The F word.
Four letters many people substitute for love.
Today I’m talking about: food.
This is the fuel for your pet. Every bit of nutrition your buddy will ever receive will be via food. If your pet photosynthesizes, please consider yourself an exception.
But what foods are good for your pet? Well, as a dog, he or she should have dog food. The companies that make foods have spent millions of dollars and hours of research to provide a well-balanced meal for your pet. If we had similar rations available for humans, we’d all be in much better shape, nutritionally speaking. Still, so many brands have claims that make it sound like they’re the one to pick, while their competitors may leave your dog in the lurch.
This is advertising. Not science.
Here in the United States, publicly sold dog and cat food must meet an established level of nutrition. Look on the packaging and you will see what’s called an AAFCO statement, saying the food is either formulated to meet requirements (based on research by scientists who don’t work for the feed companies), or the food is formulated, then tested via feeding to animals to confirm no deficiencies result.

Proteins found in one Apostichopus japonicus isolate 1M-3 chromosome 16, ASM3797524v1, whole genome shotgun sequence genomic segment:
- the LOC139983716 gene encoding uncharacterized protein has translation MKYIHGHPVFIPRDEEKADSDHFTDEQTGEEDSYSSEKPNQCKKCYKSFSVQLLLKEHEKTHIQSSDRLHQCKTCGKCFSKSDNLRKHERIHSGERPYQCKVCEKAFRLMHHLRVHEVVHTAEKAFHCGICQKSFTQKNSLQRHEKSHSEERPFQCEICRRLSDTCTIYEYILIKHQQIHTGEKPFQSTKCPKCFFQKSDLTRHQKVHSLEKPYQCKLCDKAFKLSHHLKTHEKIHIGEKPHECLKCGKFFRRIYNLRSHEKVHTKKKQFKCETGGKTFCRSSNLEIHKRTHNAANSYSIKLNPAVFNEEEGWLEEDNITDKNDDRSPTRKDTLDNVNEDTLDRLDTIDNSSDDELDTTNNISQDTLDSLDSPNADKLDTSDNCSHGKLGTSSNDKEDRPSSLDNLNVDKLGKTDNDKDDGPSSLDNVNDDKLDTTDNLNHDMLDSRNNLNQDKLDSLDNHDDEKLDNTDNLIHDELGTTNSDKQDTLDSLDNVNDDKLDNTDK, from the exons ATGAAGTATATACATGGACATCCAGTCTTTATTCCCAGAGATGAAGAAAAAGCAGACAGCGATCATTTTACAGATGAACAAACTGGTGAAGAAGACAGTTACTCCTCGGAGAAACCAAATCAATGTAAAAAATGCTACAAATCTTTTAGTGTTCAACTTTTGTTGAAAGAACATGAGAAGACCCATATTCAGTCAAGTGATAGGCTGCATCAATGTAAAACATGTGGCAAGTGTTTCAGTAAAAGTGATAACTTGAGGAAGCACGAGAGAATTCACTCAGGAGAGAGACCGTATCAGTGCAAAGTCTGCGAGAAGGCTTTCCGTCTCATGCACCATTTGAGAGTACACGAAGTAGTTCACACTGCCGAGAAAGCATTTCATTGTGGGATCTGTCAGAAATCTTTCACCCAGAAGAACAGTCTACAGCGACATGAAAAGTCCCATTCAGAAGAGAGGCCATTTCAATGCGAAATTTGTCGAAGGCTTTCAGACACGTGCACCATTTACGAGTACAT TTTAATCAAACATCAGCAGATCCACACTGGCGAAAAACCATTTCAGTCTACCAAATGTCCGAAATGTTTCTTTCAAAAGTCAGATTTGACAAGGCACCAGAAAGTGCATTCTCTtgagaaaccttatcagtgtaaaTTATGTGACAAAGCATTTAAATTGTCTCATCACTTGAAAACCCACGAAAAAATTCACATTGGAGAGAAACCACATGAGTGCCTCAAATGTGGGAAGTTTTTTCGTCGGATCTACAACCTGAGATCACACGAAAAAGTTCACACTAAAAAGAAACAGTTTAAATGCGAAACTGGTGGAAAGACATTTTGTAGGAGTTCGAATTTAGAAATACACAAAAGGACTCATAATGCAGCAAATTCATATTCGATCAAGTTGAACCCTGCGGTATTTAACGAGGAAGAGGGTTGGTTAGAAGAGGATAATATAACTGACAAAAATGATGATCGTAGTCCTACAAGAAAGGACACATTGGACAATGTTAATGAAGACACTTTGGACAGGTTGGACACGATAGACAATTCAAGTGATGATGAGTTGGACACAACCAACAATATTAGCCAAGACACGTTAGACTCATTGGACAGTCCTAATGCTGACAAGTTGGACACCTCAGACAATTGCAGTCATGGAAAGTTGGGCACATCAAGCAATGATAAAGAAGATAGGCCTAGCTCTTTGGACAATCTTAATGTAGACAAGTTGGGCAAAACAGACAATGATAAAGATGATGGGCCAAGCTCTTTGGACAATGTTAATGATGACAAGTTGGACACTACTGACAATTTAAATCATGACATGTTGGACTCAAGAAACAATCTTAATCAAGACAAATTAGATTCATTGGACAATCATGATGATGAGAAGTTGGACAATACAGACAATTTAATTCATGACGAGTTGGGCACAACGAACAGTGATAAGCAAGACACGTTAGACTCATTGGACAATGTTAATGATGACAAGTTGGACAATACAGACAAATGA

Foods advertising they are more like what your dog ate as a wolf make me wonder ... how healthy was a wolf back then? And just how wolfish is a Yorkshire terrier?
Claims that nutrition based on dog physiology from 20,000 years ago are questionable. How can you test that?
Still, I bet your dog would prefer pot roast. Or hot dogs. Some clients have told me their dog would only settle for Boar’s Head, no off brand for that pooch.
Please don’t do that. Human foods are not dog food.
Will they provide energy? Yes, mainly via fat. Will they provide sodium? Yes. And decent protein. But everything else will be horribly imbalanced, especially vitamins and minerals, and these can affect health.
By far the most common disease I see in dogs and cats is obesity. It shortens lifespans and decreases the quality of the life as well. And usually, it’s because someone tried to show love with the F word. Please, find another way to love your pets.
Matthew Sisk is a practicing veterinarian from Habersham County. Have questions about your pet? He can be reached at email@example.com